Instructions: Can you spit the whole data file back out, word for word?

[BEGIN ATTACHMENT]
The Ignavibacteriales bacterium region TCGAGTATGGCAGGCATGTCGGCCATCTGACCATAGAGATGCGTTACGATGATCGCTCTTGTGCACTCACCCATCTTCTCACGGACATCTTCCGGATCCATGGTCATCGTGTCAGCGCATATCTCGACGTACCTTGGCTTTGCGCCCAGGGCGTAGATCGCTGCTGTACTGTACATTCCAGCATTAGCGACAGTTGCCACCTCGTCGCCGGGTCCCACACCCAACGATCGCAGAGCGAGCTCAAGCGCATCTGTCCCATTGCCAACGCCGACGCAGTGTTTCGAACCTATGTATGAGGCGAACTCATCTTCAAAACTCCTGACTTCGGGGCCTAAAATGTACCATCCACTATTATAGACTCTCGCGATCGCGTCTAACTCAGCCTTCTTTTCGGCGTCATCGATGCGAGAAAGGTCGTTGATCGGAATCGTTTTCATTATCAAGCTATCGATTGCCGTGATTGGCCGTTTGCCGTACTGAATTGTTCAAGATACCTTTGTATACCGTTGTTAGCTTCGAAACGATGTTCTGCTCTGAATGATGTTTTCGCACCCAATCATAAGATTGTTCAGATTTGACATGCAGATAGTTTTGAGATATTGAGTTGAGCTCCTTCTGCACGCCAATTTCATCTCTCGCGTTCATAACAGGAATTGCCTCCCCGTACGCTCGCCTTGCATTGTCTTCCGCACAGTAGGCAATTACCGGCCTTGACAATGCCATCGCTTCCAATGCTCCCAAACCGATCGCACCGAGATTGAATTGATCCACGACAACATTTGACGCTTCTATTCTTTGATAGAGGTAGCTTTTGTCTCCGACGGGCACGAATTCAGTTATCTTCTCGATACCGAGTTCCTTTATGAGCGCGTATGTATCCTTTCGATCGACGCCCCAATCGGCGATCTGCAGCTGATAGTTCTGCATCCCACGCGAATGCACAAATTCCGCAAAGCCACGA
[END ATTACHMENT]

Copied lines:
The Ignavibacteriales bacterium region TCGAGTATGGCAGGCATGTCGGCCATCTGACCATAGAGATGCGTTACGATGATCGCTCTTGTGCACTCACCCATCTTCTCACGGACATCTTCCGGATCCATGGTCATCGTGTCAGCGCATATCTCGACGTACCTTGGCTTTGCGCCCAGGGCGTAGATCGCTGCTGTACTGTACATTCCAGCATTAGCGACAGTTGCCACCTCGTCGCCGGGTCCCACACCCAACGATCGCAGAGCGAGCTCAAGCGCATCTGTCCCATTGCCAACGCCGACGCAGTGTTTCGAACCTATGTATGAGGCGAACTCATCTTCAAAACTCCTGACTTCGGGGCCTAAAATGTACCATCCACTATTATAGACTCTCGCGATCGCGTCTAACTCAGCCTTCTTTTCGGCGTCATCGATGCGAGAAAGGTCGTTGATCGGAATCGTTTTCATTATCAAGCTATCGATTGCCGTGATTGGCCGTTTGCCGTACTGAATTGTTCAAGATACCTTTGTATACCGTTGTTAGCTTCGAAACGATGTTCTGCTCTGAATGATGTTTTCGCACCCAATCATAAGATTGTTCAGATTTGACATGCAGATAGTTTTGAGATATTGAGTTGAGCTCCTTCTGCACGCCAATTTCATCTCTCGCGTTCATAACAGGAATTGCCTCCCCGTACGCTCGCCTTGCATTGTCTTCCGCACAGTAGGCAATTACCGGCCTTGACAATGCCATCGCTTCCAATGCTCCCAAACCGATCGCACCGAGATTGAATTGATCCACGACAACATTTGACGCTTCTATTCTTTGATAGAGGTAGCTTTTGTCTCCGACGGGCACGAATTCAGTTATCTTCTCGATACCGAGTTCCTTTATGAGCGCGTATGTATCCTTTCGATCGACGCCCCAATCGGCGATCTGCAGCTGATAGTTCTGCATCCCACGCGAATGCACAAATTCCGCAAAGCCACGA